Harburg's most formidable partner in crime was Lane, a first-rate melodist with numerous credits on Broadway and in Hollywood, who had, however, never been asked to write in so many styles for so many different kinds of characters all at once. He was more than up to the task, writing a score for three distinct groups of characters — Irish, southern American and African-American — which, nonetheless, is as elegant a score as an audience could hope for. He created an immortal fake Irish tearjerker ("How Are Things in Glocca Mora"), an African-American rhythm number worthy of the Golden Gate Quartet ("The Begat"), the bluesy "Necessity" and the gospel-inflected "Great Come and Get it Day" and even a gavotte ("Something Sort of Grandish") and a comic quadrille ("When the Idle Poor Become the Idle Rich"). If you listen carefully to the dance music to "Look to the Rainbow" you can also hear an American square dance bubbling up under an Irish jig. And, just to remind everyone that this was Broadway after all, Lane tossed off a bevy of flat-out great show songs, including "If This Isn't Love" and "Old Devil Moon." The score, expertly orchestrated by Robert Russell Bennett and Don Walker, keeps hurling swell new tunes at the audience, just as Harburg's and Saidy's book keeps tossing out new ideas. The threat of chaos is never far off, but the show’s crazy-quilt of energy suggests that the collaborators were following Satchel Paige's famous bit of advice on living: "Don’t look back; something might be gaining on you."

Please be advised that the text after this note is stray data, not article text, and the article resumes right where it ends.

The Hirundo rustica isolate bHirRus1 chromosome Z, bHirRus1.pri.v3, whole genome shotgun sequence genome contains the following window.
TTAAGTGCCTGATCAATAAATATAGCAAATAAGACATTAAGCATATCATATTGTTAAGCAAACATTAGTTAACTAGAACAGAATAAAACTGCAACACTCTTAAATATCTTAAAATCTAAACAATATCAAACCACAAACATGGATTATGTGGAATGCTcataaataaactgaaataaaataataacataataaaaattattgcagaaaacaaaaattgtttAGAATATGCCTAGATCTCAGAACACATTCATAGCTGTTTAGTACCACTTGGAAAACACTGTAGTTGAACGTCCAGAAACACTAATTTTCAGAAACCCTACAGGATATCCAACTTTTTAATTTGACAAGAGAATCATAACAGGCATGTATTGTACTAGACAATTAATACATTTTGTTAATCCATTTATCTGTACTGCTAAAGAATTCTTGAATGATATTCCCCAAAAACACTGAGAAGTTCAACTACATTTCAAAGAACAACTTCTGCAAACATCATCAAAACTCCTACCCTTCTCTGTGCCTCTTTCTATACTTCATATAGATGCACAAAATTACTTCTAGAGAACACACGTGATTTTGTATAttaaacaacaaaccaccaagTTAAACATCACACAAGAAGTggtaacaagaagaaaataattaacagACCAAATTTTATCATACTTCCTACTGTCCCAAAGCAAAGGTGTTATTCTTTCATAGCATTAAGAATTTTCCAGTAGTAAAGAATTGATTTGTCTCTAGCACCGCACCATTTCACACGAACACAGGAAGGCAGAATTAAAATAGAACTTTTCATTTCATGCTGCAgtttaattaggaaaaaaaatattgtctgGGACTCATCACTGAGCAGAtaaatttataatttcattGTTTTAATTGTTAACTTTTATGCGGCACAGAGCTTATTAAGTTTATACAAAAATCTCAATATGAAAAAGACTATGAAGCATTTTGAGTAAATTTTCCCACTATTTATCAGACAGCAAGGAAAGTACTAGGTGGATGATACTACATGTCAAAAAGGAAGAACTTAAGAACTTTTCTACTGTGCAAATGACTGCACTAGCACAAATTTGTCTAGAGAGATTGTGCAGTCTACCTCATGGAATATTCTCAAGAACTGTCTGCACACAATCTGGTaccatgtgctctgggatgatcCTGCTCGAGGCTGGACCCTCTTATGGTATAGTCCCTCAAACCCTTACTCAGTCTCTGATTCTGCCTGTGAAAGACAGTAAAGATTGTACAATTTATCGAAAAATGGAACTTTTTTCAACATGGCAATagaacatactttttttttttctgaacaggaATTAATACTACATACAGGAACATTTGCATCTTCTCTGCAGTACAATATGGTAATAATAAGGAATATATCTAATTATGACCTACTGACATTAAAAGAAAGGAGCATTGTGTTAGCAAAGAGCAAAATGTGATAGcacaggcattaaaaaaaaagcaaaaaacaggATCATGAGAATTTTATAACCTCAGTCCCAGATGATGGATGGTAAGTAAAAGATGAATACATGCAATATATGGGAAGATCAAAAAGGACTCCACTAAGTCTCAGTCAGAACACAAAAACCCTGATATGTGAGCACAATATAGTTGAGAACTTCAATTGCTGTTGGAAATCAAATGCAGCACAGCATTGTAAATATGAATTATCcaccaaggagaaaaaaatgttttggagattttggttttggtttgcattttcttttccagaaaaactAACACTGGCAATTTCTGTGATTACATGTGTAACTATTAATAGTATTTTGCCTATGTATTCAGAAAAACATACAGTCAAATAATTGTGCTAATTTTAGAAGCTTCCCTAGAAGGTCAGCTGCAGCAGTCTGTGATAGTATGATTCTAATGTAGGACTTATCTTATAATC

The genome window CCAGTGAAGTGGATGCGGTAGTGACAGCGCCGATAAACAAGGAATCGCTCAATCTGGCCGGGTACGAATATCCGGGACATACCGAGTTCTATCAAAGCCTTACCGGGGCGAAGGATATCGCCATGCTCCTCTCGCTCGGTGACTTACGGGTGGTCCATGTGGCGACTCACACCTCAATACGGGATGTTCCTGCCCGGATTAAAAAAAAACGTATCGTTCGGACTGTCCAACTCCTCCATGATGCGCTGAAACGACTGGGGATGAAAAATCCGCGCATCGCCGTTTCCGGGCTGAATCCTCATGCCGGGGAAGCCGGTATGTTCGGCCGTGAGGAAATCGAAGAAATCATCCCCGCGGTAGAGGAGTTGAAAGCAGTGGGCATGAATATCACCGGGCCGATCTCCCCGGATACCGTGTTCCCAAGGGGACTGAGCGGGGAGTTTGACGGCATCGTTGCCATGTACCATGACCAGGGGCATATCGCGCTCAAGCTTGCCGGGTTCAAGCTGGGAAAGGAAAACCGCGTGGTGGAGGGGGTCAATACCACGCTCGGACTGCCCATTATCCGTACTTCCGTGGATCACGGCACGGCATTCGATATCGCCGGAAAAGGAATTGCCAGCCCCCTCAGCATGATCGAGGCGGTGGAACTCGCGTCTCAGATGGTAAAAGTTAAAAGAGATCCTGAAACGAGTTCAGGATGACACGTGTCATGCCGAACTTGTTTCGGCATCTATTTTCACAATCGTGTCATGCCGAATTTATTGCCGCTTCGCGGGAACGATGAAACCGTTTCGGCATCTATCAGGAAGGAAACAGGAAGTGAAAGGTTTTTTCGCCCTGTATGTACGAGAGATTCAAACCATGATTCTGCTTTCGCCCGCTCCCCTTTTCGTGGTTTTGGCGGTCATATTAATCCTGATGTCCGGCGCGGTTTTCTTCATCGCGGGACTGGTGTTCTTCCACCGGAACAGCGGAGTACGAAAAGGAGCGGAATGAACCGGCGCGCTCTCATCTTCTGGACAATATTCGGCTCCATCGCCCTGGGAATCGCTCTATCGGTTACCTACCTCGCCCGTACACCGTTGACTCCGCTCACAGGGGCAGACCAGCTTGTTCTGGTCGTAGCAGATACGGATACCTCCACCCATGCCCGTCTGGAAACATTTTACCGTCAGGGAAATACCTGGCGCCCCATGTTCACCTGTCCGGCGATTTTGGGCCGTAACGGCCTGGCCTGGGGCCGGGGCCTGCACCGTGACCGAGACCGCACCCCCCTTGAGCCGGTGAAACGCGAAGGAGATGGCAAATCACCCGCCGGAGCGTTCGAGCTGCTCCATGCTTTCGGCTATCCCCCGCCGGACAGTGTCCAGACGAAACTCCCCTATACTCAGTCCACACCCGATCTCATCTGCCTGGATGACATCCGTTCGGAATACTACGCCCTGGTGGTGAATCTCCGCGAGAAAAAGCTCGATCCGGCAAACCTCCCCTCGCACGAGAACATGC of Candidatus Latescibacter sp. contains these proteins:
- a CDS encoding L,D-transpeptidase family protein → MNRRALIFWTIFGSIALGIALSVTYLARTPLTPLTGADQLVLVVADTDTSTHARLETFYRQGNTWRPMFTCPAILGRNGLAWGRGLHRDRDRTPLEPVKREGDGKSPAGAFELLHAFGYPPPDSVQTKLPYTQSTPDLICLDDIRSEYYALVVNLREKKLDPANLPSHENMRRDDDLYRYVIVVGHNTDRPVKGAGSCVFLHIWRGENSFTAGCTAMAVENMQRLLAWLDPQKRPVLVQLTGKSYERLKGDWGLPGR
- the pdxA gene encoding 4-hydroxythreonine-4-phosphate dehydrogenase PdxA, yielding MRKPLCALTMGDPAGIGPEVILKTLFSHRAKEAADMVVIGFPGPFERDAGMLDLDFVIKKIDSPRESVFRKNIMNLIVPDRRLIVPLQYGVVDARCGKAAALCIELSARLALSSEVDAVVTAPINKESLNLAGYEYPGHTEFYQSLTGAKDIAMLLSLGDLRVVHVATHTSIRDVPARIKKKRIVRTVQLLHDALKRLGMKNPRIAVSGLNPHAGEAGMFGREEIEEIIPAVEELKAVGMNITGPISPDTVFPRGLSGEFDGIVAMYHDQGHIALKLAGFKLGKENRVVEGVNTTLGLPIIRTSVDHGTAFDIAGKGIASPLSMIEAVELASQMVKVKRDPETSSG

Audiences in 1947 bought the argument, and Finian's Rainbow was a hit. Future generations have not been as convinced. In part, this is because the style of Harburg's progressive attack on American racism has not dated particularly well. The trick of turning Senator Billboard Rawkins from a white man to a black one using blackface makeup has, in particular, been hard for more recent audiences to swallow, and what seemed radical and daring in 1947 makes audiences uncomfortable today. Encores! has tried never to shy from these difficult situations, and we hope our solution here suits our time as Harburg's original idea suited his own. In any case, neither its casual structure nor its political indelicacy should trump the plea — sure of hearing the Finian's Rainbow score and celebrating its boundlessly joyous spirit of community and hope. There never was and never will be another show like it.
(Jack Viertel is the artistic director of Encores! This piece appears in the March 2009 Playbill for New York City Center. The Encores! concert of Finian's Rainbow — starring Cheyenne Jackson, Kate Baldwin and Jim Norton — plays New York City Center March 26-29.)